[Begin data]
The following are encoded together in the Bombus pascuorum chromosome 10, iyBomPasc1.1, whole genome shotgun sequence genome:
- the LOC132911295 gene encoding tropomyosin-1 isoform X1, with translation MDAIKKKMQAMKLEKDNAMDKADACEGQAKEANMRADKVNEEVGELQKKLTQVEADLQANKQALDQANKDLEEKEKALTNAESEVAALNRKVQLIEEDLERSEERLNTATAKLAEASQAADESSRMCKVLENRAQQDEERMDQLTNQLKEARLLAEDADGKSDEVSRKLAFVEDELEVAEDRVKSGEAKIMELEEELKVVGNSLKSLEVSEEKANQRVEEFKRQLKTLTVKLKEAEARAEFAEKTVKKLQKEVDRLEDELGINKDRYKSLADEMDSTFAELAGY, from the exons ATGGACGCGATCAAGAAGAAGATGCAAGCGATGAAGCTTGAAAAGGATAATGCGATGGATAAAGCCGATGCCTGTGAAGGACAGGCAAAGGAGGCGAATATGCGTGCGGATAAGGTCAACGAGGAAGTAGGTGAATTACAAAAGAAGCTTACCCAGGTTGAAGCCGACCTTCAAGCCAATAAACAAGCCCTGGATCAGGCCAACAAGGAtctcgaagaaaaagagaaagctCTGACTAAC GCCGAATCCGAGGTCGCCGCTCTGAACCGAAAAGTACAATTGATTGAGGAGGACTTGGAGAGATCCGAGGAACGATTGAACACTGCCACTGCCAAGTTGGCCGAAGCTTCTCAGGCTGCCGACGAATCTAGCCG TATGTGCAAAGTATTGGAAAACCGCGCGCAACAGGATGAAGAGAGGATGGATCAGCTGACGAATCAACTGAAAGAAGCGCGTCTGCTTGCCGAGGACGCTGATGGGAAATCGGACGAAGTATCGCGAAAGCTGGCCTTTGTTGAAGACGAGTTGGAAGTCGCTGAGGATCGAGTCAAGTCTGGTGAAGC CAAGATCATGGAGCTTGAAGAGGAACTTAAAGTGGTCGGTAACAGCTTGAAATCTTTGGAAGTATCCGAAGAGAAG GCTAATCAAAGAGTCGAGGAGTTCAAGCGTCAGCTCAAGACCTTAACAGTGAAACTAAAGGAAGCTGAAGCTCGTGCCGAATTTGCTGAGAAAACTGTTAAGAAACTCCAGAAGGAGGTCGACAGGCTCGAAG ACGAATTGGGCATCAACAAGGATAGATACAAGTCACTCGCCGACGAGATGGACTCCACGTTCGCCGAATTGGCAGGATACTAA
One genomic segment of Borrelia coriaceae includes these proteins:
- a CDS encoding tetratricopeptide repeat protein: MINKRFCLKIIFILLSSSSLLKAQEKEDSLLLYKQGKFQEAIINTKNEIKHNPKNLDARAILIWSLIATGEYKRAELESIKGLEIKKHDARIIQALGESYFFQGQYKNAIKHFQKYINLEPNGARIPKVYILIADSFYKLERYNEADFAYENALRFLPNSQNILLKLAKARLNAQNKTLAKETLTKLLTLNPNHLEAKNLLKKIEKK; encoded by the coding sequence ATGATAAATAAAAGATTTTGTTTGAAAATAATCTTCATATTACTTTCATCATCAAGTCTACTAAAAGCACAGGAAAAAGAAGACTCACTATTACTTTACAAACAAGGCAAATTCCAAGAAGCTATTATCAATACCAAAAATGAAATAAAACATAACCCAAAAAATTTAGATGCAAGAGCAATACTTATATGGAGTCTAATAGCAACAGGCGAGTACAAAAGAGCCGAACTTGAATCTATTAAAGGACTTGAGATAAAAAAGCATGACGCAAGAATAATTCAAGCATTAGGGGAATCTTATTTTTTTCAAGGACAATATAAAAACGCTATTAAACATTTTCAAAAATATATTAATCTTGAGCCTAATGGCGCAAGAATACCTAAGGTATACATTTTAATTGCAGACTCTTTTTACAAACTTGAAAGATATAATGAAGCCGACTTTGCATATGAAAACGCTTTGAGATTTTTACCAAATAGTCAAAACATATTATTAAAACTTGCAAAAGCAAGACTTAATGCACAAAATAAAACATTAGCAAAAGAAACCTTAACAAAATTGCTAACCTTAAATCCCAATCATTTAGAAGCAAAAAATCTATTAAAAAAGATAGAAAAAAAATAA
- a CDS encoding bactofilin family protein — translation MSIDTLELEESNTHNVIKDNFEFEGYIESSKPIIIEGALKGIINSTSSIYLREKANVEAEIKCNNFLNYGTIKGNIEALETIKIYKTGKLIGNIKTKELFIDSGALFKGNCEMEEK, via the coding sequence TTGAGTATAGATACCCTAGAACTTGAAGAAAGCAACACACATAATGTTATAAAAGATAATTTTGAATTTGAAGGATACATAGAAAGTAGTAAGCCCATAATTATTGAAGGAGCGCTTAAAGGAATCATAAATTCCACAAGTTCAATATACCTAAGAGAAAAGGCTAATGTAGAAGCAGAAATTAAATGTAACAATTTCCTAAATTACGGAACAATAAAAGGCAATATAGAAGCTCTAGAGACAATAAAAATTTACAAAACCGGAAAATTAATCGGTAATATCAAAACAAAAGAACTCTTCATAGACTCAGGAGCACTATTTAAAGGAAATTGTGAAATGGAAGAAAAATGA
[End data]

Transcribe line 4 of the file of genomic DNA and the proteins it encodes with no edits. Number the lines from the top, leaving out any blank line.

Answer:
- a CDS encoding tetratricopeptide repeat protein: MINKRFCLKIIFILLSSSSLLKAQEKEDSLLLYKQGKFQEAIINTKNEIKHNPKNLDARAILIWSLIATGEYKRAELESIKGLEIKKHDARIIQALGESYFFQGQYKNAIKHFQKYINLEPNGARIPKVYILIADSFYKLERYNEADFAYENALRFLPNSQNILLKLAKARLNAQNKTLAKETLTKLLTLNPNHLEAKNLLKKIEKK; encoded by the coding sequence ATGATAAATAAAAGATTTTGTTTGAAAATAATCTTCATATTACTTTCATCATCAAGTCTACTAAAAGCACAGGAAAAAGAAGACTCACTATTACTTTACAAACAAGGCAAATTCCAAGAAGCTATTATCAATACCAAAAATGAAATAAAACATAACCCAAAAAATTTAGATGCAAGAGCAATACTTATATGGAGTCTAATAGCAACAGGCGAGTACAAAAGAGCCGAACTTGAATCTATTAAAGGACTTGAGATAAAAAAGCATGACGCAAGAATAATTCAAGCATTAGGGGAATCTTATTTTTTTCAAGGACAATATAAAAACGCTATTAAACATTTTCAAAAATATATTAATCTTGAGCCTAATGGCGCAAGAATACCTAAGGTATACATTTTAATTGCAGACTCTTTTTACAAACTTGAAAGATATAATGAAGCCGACTTTGCATATGAAAACGCTTTGAGATTTTTACCAAATAGTCAAAACATATTATTAAAACTTGCAAAAGCAAGACTTAATGCACAAAATAAAACATTAGCAAAAGAAACCTTAACAAAATTGCTAACCTTAAATCCCAATCATTTAGAAGCAAAAAATCTATTAAAAAAGATAGAAAAAAAATAA